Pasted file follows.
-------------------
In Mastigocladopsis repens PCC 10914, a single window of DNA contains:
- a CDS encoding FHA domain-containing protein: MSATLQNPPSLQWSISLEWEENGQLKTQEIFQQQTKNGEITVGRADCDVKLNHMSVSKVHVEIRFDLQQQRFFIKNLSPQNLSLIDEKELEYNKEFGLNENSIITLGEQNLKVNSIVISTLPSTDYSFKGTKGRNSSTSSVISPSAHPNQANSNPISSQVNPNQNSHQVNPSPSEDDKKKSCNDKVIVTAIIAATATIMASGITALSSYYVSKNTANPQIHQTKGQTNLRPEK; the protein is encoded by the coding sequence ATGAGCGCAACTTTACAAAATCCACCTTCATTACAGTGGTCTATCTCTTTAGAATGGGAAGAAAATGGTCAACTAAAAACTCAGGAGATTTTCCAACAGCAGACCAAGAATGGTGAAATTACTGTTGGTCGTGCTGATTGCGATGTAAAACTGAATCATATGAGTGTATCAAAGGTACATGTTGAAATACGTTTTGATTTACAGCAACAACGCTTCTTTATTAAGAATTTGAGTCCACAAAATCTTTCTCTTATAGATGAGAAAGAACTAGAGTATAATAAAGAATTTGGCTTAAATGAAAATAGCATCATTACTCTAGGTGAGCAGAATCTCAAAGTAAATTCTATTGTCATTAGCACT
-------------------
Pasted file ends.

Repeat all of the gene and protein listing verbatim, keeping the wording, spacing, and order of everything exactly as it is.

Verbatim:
In Mastigocladopsis repens PCC 10914, a single window of DNA contains:
- a CDS encoding FHA domain-containing protein: MSATLQNPPSLQWSISLEWEENGQLKTQEIFQQQTKNGEITVGRADCDVKLNHMSVSKVHVEIRFDLQQQRFFIKNLSPQNLSLIDEKELEYNKEFGLNENSIITLGEQNLKVNSIVISTLPSTDYSFKGTKGRNSSTSSVISPSAHPNQANSNPISSQVNPNQNSHQVNPSPSEDDKKKSCNDKVIVTAIIAATATIMASGITALSSYYVSKNTANPQIHQTKGQTNLRPEK; the protein is encoded by the coding sequence ATGAGCGCAACTTTACAAAATCCACCTTCATTACAGTGGTCTATCTCTTTAGAATGGGAAGAAAATGGTCAACTAAAAACTCAGGAGATTTTCCAACAGCAGACCAAGAATGGTGAAATTACTGTTGGTCGTGCTGATTGCGATGTAAAACTGAATCATATGAGTGTATCAAAGGTACATGTTGAAATACGTTTTGATTTACAGCAACAACGCTTCTTTATTAAGAATTTGAGTCCACAAAATCTTTCTCTTATAGATGAGAAAGAACTAGAGTATAATAAAGAATTTGGCTTAAATGAAAATAGCATCATTACTCTAGGTGAGCAGAATCTCAAAGTAAATTCTATTGTCATTAGCACT